Dna in Forensic Science

By: J.J. Yong

Since the introduction of DNA testing as evidence in 1990, criminal justice system has been improved but mistakes and human errors have downplayed the effectiveness of the technology.

This DNA forensic has undeniably helped in solving tough cases and yet, public awareness of the information is only surface touching depth.

Forensic identification tests can link the DNA segments to each individuals existing.

Examples of DNA uses in the field include identification of potential suspects whose DNA maybe match leftovers at crime scenes, establishment of paternity and family relationships of victims whom could not be recognized based on their outlooks and matching organ donors with recipients in transplant programs.

The selected interesting cases of DNA forensic identification involve the DNA Shoah Project, identification of the 911 and South East Asia 2004 Tsunami victims and others.

There have been two main types of forensic DNA testing. They are often called; RFLP and PCR based testing, although these terms are not very descriptive.

Generally, RFLP testing requires larger amounts of DNA and the DNA must be under graded. Crime-scene evidence that is old or that is present in small amounts is often unsuitable for RFLP testing.

Warm moist conditions may accelerate DNA degradation rendering it unsuitable for RFLP in a relatively short period of time.
PCR-based testing often requires less DNA than RFLP testing and the DNA may be partially degraded, more so than is the case with RFLP. However, PCR still has sample size and degradation limitations that sometimes may be under-appreciated.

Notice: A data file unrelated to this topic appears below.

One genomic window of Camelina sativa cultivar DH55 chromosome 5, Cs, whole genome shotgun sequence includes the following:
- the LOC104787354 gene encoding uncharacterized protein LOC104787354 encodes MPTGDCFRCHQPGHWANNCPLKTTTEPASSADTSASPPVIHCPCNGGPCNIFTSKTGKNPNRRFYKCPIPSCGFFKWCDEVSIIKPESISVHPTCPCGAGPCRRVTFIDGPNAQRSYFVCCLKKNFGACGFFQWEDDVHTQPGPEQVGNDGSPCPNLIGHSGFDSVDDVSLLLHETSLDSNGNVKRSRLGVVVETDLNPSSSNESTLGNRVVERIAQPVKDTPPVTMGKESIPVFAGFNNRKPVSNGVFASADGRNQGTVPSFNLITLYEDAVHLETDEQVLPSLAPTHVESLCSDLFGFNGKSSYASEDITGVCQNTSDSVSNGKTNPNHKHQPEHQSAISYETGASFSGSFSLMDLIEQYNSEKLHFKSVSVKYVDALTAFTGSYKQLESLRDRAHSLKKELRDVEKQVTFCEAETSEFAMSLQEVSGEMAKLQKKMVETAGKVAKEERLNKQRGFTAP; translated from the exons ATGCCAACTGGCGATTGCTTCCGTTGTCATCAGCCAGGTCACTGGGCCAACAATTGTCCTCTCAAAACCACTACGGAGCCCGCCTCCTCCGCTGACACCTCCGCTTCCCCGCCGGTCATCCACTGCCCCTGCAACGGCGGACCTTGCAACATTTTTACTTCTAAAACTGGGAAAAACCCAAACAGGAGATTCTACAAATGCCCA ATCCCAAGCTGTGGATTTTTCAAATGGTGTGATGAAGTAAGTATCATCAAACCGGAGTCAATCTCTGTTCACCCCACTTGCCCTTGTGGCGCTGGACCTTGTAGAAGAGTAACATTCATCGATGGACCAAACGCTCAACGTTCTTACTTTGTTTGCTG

PCR-based tests are also extremely sensitive to contaminating DNA at the crime scene and within the test laboratory.

During PCR, contaminants may be amplified up to a billion times their original concentration. Contamination can influence PCR results, particularly in the absence of proper handling techniques and proper controls for contamination.

PCR is less direct and somewhat more prone to error than RFLP. However, PCR has tended to replace RFLP in forensic testing primarily because PCR based tests are faster and more sensitive.

Science cannot yet provide conclusive results on genetics and behavior. Discovering more about ourselves to the basic components can reveal much more about us.

Blood group, originality, race, allergies, genetic dominance and other elements just showed that we are fascinating creatures to exist on earth.

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